This page will help you if you are the subject of an enquiry by HM Revenue & Customs (HMRC). You should be aware that you have rights and that HMRC must treat you fairly. On this page we explain the process and your rights. We then provide detailed sections, exploring enquiries that can arise from your tax return or from a tax credits claim. In either case, this may result in a further enquiry being opened into your tax credits claim or Self Assessment tax return respectively.
Basic information on enquiries
If you are self-employed, in addition to this page, you should also look at the page in the self-employment section, which includes information on specific issues you might face in relation to information you might be asked to provide, proposed changes to your figures and the costs of an enquiry.
In all your dealings with HMRC, remember that you have rights as well as responsibilities. These are set out in ‘Your Charter’, which you can find on GOV.UK.
What is an enquiry?
It may be called an enquiry, an investigation, an intervention or a check. During an enquiry, HMRC ask you questions about, and may also ask to look at some of the documents you have used or will use to complete, your tax return or tax credits claim. HMRC have the right to ask to see information or documents that they reasonably require for the purpose of checking your tax position. The various steps of an enquiry are explained in more detail below.
What is the difference between an aspect and a full enquiry?
An aspect enquiry looks at only one or a few specific areas of your tax affairs whereas a full enquiry reviews all matters.
Can an enquiry happen before I have sent in my tax return?
How can I find out why I have been chosen for an enquiry?
You may have been chosen at random. HMRC believe that carrying out some random checks encourages everyone to deal with their tax affairs properly.
Alternatively, HMRC might believe that there is an error in your tax return or that the income you are showing does not appear to support your lifestyle.
Normally, you will not be told why you were selected for enquiry.
What should I do if I do not think I can deal with an enquiry just now?
I do not think I have done anything wrong. Can I ignore the enquiry?
No, you must deal with it or HMRC may believe you are hiding something and take extra steps to obtain more information.
I do not have time to deal with an enquiry just now. Can I ask them to deal with someone else now and look at my records next year?
You can approach HMRC to explain your current circumstances. In most cases they will be prepared to give you extra time to answer their enquiries, but they will still proceed.
What special rights might I have in an enquiry?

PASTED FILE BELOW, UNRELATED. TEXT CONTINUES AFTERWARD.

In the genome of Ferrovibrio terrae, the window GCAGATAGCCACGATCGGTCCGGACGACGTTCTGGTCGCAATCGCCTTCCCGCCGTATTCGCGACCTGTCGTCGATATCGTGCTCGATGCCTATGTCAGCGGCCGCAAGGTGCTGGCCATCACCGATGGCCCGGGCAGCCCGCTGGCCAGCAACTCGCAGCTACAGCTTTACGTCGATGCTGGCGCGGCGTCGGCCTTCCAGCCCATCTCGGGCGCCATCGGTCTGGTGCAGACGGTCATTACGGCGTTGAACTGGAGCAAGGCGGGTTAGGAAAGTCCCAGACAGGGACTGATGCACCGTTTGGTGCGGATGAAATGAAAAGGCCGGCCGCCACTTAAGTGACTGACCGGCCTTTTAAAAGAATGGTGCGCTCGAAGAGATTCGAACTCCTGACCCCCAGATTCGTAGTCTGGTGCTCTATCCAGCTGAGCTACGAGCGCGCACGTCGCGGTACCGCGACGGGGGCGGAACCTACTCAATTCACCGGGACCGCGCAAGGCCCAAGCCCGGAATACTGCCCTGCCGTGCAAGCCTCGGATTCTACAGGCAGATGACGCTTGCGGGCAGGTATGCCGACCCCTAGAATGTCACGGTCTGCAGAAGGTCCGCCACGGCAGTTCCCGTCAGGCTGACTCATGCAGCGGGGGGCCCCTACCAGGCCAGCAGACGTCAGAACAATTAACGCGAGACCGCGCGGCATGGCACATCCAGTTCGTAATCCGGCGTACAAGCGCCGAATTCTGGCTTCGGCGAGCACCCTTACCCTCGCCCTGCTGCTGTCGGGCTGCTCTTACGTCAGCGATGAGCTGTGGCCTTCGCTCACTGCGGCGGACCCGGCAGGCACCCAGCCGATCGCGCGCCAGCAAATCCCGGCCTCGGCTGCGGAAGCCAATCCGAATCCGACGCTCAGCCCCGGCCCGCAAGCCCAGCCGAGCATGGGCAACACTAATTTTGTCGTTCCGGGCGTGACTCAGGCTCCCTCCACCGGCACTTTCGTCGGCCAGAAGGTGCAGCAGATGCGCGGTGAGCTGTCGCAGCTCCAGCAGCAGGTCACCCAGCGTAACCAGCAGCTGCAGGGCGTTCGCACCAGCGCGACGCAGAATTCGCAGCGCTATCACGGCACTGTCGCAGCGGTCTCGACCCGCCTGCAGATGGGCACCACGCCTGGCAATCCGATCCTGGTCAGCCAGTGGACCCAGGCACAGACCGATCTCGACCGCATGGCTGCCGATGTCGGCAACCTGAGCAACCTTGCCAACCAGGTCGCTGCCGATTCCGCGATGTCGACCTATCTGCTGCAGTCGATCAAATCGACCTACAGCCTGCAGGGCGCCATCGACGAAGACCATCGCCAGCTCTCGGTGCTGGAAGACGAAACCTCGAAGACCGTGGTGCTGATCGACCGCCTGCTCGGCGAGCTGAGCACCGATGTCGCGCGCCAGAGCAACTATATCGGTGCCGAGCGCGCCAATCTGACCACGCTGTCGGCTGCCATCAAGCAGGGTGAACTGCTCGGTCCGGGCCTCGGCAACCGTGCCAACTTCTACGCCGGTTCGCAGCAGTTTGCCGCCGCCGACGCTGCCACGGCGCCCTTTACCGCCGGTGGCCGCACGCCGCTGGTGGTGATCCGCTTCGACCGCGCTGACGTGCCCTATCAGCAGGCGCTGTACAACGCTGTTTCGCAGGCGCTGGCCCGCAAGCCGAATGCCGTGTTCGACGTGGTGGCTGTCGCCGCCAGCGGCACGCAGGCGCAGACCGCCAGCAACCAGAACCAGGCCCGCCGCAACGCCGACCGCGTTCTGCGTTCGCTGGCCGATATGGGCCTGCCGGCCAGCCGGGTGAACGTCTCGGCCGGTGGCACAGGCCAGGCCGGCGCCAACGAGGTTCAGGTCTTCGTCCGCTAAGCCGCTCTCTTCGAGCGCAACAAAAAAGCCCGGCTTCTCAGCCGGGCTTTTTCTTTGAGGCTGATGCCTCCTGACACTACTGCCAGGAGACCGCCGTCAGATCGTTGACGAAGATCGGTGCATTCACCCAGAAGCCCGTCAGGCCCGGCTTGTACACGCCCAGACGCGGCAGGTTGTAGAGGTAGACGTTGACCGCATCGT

Article 6 of the European Convention on Human Rights (the Human Rights Act) gives you special rights because although tax errors and penalties are not normally considered to be criminal offences in the UK, they could be so considered in Europe. This is the case where penalties are substantial and are due to dishonest or reckless conduct.
What are these extra rights I am given under the Human Rights Act?
- You have the right to a fair trial by an independent and impartial tribunal;
- You have the right to be presumed innocent until proved guilty;
- You may have the right to free legal assistance by either legal aid or public funding where you have not sufficient means to pay for your own representation, and where the interests of justice demand it. HMRC should provide you with a leaflet on this. You can find this leaflet on GOV.UK.
- You also have a right to privacy and any intervention by HMRC must be proportionate to the nature of their enquiry. In other words, they must take account of the costs of dealing with any questions they raise during an enquiry.
Enquiries in more detail
The detailed sections below give information on some of the issues you might face if HMRC enquire into your tax affairs or your tax credits claim.
What is a stand-alone Self Assessment enquiry?
Generally, this is an enquiry into your Self Assessment tax return alone.
It is very important that you do not finalise and agree any figures in a stand-alone enquiry without understanding the possible implications for your tax credits claim that was not part of this enquiry.
What information may I be asked to provide?
HMRC have the right to ask for information and/or documents that may reasonably be required to enable them to check your tax return. This may include bank statements, invoices, receipts etc. If you think you are being asked for records which are unreasonable, for example you run a self-employed business and you are asked for your spouse’s bank statements, you should ask HMRC why they think they are relevant to the enquiry.
If the information or documents that HMRC request are reasonably required, but you fail to provide them to HMRC, then HMRC may charge you a penalty of £300. If you have a reasonable excuse for not providing the information, HMRC will not charge a penalty, as long as you then provide the information or documents within an agreed timescale.
For more information, read the page How to survive an enquiry by HMRC. HMRC have published a factsheet about information requests, which also explains when you do not have to provide information and documents.
Can an enquiry result in changes to figures in my tax return?